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Loy

Courses on web design Worth it ?

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hi Guys and Girls

 

Quick bit about myself used to work in IT 7 years ago former MCSE in NT, 98, but been out of IT now for a while so way behind the times,

 

Been looking into getting back into IT with something a bit more fun and creative so Web design really sparks a interest for me.

 

now i have been looking at college courses at my local tech college and it offers evening course with a city and guilds diploma which to me sounds very rubbish not going

to get company's kicking your door down with jobs.

 

i have been talking to national IT learning centre about their courses which are Adobe based. now this sounds much more up the street i was looking for ACE certification

Cr4, with dreamweaver a product i have heard of for many years.

 

now the Nation IT learning centre course is a home based study with the exams at the end when u are ready, they offer some instructor based training if you get stuck and 24 hour phone support. at a cost of £4500 roughly

 

Looking at Adobe's website they seem to have there own home based learning disk's 35 pounds per program or 200 for a web designer cs4 complete tutorials and there exams are about 130€

 

So my questions

1. has anyone else ever taken one of there courses?

2. has anyone used the Adobe tutorial disks ?

3. do you think just maybe getting some books maybe starting with Html and working my way through css php dreamweaver fireworks etc etc is a better way to learn.

 

thanks in advance for all help

 

loy

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Formal qualifications aren't a necessity but sometimes they do help people more than if they'd taught themselves. There's no reason why you shouldn't just buy some books and learn how to do it, but there's also no reason why you shouldn't do a good course. I've made the 'good' bold because colleges all over the UK are saturated with courses that are unsuitable for learning website design, and don't really teach you anything that you need to know, some even just showing you how to use WYSIWYG editors (Dreamweaver etc).

 

Personally, I haven't had any formal qualifications in website design and up until last year was doing it for a hobby. I have to say, once website design becomes your profession, you will progression 1,000% faster than you ever before :).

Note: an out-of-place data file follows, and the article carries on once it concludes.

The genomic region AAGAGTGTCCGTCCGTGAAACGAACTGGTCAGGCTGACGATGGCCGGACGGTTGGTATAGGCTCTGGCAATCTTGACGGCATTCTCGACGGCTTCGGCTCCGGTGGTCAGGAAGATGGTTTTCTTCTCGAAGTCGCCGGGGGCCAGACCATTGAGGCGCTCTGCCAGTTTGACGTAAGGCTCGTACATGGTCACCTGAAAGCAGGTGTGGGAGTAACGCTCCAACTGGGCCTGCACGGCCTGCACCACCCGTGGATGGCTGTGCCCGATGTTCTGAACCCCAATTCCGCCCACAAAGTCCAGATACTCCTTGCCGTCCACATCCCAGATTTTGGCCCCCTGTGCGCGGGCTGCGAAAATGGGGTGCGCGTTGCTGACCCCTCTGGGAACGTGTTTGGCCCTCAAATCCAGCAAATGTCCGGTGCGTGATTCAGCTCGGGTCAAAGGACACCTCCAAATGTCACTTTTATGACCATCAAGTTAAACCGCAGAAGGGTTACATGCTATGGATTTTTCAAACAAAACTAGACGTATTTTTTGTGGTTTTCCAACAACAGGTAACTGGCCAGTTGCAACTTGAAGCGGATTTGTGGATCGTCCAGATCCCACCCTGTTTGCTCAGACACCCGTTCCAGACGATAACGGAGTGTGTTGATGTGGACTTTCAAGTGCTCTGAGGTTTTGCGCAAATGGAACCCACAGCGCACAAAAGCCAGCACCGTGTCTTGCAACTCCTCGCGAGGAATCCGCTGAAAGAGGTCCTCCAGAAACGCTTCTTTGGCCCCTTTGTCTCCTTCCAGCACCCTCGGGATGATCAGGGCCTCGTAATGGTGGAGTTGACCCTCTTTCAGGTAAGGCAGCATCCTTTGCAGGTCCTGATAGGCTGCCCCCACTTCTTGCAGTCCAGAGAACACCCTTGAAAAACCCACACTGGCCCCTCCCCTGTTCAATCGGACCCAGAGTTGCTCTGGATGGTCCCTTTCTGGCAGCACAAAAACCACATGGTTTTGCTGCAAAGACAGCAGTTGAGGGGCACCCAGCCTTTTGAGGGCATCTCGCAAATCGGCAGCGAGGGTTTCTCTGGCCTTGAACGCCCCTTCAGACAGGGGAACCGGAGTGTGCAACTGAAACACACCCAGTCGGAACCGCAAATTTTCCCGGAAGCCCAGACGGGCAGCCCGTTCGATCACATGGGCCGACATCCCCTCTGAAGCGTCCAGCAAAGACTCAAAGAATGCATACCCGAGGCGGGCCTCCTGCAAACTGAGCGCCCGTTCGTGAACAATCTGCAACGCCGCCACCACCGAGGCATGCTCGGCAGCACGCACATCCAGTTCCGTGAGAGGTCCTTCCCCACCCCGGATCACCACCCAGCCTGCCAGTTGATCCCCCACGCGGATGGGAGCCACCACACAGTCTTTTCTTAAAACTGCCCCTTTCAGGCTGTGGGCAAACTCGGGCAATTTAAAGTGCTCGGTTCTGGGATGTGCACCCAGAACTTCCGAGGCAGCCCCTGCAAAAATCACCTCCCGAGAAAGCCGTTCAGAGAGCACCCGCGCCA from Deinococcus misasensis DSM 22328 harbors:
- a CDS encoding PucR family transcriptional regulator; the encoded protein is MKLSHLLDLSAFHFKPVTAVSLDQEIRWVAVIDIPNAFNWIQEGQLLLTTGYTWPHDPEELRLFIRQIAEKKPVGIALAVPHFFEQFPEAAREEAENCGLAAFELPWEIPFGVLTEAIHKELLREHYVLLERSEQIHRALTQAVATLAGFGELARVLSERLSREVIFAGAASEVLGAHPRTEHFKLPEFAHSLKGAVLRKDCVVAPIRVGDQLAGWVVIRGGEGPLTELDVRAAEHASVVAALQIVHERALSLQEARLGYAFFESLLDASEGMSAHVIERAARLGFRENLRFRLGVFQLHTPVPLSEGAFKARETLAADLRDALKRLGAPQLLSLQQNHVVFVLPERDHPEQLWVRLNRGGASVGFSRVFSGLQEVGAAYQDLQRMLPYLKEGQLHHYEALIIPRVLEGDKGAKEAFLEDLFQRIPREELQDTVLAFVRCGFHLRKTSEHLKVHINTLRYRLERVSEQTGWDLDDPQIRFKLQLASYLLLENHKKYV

My advice is: throw yourself into the deep end, just go for it.

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you'll learn much more from just jumping right in. personally i feel that paying any money (apart from on some good books) is money down the drain. the thing to bare in mind with web design and development is there are a lot of bad techniques to learn and it can be hard to know which are the right ones to learn. a course should make this simpler but in my opinion it does not. try websites like http://www.sitepoint.com/ to start out with - i personally feel they are well written articles for beginners and such sites have the power to teach you more than any course i've ever heard of.

 

finally, while it may be true in many other disciplines that people say to avoid courses as a matter of pride (in boasting their self-taught profession) - i honestly feel the self-taught route is the most valuable and efficient in this industry. everything is much simpler with a ground-up understanding.

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ive done a home learning course on webdesign - dreamweaver cs3 i paid roughly bout £2500 for it passed all my assesments with A merits and i honestly never learnt a thing sure i can build a website using dreamweaver and i no the basics of HTML and CSS but its nothing i couldnt have got from a book or online for FREE

i am starting college in august to do HND interactive media and web design but just purly because i just dont have the time to sit at a computer for hours and learn it all my self as i have a wee boy so being at college will just give me a timetable to stick to lol

 

but good luck with whatever you choose but my advice stay away from home learning courses that are just after your money

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Welcome to WDF!

 

two things that you should note:

 

1. "Web design" courses

Many courses still teach outdated methods, or only teach you how to use a WYSIWYG editor. Rarely do they teach you how to hand code well structured HTML/CSS, and deal with accessibility/usability, which is what a good course should teach.

 

2. Reliance on proprietry software

Be careful of the "Adobe effect". Sure you can go into a classroom and learn how to use specific software but that won't really teach you how to develop a web site. When it boils down to it what software you use shouldn't matter, it's what you do with it that counts :)

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I signed up with a home study course called CIW Web Manger. Alot of money (over £3000) and is a waste of time. Your better off learning from resources on the net as far as im concerned.

I cannot comment on other courses, but from my experience, they are not usually worth it.

 

I went for an interview the other week and they didnt care that I have CIW qualification!

 

Good luck tho.

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welcome to the forum.

 

In my experience, the courses are nothing compared to the experience you can get actually getting stuck in.

 

The headfirst series is brilliant for learning, so take a look at Headfirst HTML and CSS (with xhtml). Its fairly up to date (as far as books go) and is quick paced enough to teach you and for you not to get bored halfway through.

 

If you get the chance, ask a local company if you can work alongside them on a work experience type role (unpaid if needs be, the experience is invaluable) Where are you from? there may even be someone on here wiling to give you that chance.